We’ve had a few blogs over the past year that make reference to Origami – the ancient art of paper-folding brought to us by the Japanese. The intricacies of these creations, made by human hands, is nothing short of breathtaking. Modern day technology is seeking to take advantage of the principles of historic art forms to break new ground… And here’s the most recently reported result!
University of Michigan at Ann Arbor (UM) have used the ancient art of paper cutting, known as kirigami, to create a unique thin-film solar cell that can use a method of following the sun called optical tracking.
Read the article direct from the school’s website
And take a look at the LiveScience story on the same topic: Japanese Paper Art Inspires Sun-Tracking Solar Cell
Solar energy use is growing in popularity everywhere. Will you be on the ‘cutting edge’ like these U Mich students?
Electronic displays for integration with clothing and textiles are a rapidly developing field in the realm of wearable electronics. Researchers at the Korea Advanced Institute of Science and Technology (KAIST) have created a fiber-like LED that can be directly knitted or woven to form part of the fabric itself.
“Our research will become a core technology in developing light emitting diodes on fibers, which are fundamental elements of fabrics,” said Professor Choi, head of the research team at the School of Electrical Engineering at KAIST. “We hope we can lower the barrier of wearable displays entering the market.”
If you’d like to get into the conversation on wearable displays, there is an annual convention next to be held in San Fransico, CA in May 2016.
Find out all of the detail by clicking on the conference picture here:
How much fun will marketeers and the general public have when you can show off your “brand” as you stroll down the street
What will yours display?
While it may sound like an oxymoron, the WalkCar is a reality.
With mobile phones, an industry was created that changed the communications model and allowed people to talk with one another anytime and anywhere - free from a ‘land line’. The WalkCar may do the same for the auto industry. It may be an item that will revolutionize the way we think about transportation – in addition to helping solve the dilemma of being unable to find a parking spot in a crowded urban location!!
As described by Charles Osgood on CBS Radio: It is a lightweight aluminum board that – despite looking like a cookie sheet on wheels – has a top speed of over six miles an hour and a range of nearly seven-and-a-half miles when fully charged. … The device is also pretty simple to maneuver, with the rider just shifting his weight to change direction.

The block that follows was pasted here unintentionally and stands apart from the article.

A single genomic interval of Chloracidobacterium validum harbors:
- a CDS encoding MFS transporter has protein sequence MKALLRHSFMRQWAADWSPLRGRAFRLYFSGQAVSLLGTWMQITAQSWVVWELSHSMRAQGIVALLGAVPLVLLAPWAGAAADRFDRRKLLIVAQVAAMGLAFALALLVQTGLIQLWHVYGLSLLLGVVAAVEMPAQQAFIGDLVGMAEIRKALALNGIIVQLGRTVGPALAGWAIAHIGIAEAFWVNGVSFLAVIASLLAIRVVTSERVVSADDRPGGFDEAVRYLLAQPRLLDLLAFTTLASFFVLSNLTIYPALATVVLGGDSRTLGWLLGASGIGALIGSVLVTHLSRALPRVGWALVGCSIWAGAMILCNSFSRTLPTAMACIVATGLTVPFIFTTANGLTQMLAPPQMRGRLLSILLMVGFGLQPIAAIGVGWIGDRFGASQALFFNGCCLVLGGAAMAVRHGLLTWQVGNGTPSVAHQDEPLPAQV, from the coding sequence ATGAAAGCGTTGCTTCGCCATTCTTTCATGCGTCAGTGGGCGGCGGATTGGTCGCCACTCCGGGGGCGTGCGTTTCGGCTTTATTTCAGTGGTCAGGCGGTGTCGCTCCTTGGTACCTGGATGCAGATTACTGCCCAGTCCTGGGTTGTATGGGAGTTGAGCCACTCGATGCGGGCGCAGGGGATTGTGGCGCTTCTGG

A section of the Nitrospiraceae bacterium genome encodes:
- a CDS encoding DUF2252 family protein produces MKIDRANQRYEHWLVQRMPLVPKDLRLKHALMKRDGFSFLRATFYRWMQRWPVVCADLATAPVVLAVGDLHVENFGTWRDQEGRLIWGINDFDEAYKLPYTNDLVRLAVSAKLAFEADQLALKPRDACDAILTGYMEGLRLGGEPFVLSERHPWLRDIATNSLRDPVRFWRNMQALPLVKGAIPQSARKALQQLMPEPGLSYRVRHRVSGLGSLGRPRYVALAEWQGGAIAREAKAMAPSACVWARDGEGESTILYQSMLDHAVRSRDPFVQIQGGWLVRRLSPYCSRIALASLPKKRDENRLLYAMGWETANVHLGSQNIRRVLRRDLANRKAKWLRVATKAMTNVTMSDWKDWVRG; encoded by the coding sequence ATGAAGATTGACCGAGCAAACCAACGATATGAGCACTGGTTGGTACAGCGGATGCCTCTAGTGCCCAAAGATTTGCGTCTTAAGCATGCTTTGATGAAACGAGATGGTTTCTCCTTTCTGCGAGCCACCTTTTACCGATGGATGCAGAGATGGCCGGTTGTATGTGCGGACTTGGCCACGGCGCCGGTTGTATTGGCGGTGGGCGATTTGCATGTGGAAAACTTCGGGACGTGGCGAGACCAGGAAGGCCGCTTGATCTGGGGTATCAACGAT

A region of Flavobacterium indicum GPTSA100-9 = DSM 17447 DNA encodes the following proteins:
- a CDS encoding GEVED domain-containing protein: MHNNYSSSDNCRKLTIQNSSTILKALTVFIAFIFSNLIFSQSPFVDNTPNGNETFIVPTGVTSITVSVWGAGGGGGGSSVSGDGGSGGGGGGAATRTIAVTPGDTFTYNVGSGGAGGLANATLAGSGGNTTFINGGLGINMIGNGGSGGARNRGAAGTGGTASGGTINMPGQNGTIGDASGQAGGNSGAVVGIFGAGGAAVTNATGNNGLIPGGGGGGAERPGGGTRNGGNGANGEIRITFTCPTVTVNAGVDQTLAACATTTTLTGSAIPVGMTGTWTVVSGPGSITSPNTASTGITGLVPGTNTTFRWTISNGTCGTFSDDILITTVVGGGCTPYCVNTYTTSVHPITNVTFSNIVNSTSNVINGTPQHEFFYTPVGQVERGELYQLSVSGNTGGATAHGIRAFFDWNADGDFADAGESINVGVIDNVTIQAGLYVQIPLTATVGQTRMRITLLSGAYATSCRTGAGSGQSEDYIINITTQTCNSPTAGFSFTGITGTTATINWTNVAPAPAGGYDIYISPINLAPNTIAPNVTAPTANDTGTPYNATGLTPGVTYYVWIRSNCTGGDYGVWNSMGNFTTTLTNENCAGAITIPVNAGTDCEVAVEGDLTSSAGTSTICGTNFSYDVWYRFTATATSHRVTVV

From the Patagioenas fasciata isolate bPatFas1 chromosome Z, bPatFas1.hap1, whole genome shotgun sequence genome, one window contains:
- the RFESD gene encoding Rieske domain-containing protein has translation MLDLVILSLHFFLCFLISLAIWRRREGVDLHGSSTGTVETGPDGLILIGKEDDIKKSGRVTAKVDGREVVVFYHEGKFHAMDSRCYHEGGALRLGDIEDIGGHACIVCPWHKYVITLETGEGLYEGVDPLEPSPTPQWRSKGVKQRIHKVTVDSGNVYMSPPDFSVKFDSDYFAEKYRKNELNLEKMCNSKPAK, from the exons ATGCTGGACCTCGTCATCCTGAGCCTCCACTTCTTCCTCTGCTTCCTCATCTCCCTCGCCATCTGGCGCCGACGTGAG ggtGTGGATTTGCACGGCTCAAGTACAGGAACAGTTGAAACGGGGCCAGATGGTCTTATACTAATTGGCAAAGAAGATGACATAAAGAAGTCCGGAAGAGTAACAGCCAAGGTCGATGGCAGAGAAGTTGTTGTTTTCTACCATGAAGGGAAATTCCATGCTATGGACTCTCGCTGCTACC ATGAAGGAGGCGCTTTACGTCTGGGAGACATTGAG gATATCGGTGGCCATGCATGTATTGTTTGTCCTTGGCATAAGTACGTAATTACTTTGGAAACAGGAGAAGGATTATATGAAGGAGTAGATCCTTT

Kuniaki Sato is the CEO of Cocoa Motors, which makes the WalkCar. He told Reuters it was designed to fit in a small bag…
Check out the video on YouTube here:
For those of us who haven’t mastered a skateboard, this may be a tad unnerving – I like to have something to hold on to when I’m free-rolling along a sidewalk. But, it certainly looks like fun! And it’s a non-polluting source of mobility. What’s your opinion?
If you’re a Shakespeare fan, you’ll be familiar with the words in the title of this blog. If you’re not a devotee of The Bard, you can catch up here and check out the literary reference: Shakespeare Quotes
But this blog is not about that kind of sleep – it’s about how lighting may be the key to getting a truly good night’s rest. Read all about the
According to Mariana Figueiro, who leads light and health research at the Lighting Research Center of Rensselaer Polytechnic Institute, “It’s about delivering individualized light treatments to people.”
The Sleepy Baby Bulb is an invention that comes to us from The Lighting Science Group Perhaps this lighting is what you need to help you get through your studies – or maybe it will spark a “bright” idea for a lighting innovation of your own!!
For many of us, it’s a real feat to remember to add something just used up to our shopping list. Well, lucky for us, the trashcan just got smart!
The GeniCan attaches to a trashcan so it can be used to scan barcodes of items as they are thrown out. They can then be added to a list or automatically reordered.
Check out this cute video which puts a fun spin on GeniCan‘s functionality:
Once installed, the GeniCan is connected to a home Wi-Fi network, via which it cross-references scanned barcodes against a UPC database and sends all data to its cloud service. The cloud service, in turn, sends info to the accompanying smartphone app.
When an item is scanned, it can be added to a user’s shopping list, coupons for it sourced if available or, potentially, automatically reordered. If an item does not have a barcode, it can be held in front of the GeniCan sensor until a voice prompt asks what needs to be added to the user’s shopping list. A microphone coupled with voice-to-text technology allows users to tell the device what is required and have it show up in the app’s shopping list.
What a great time saver for those shoppers you see in the grocery aisle with a puzzled look on their faces trying to recall what else they were supposed to buy (myself included!).
This product would make making trash a more productive (and for some fun) activity!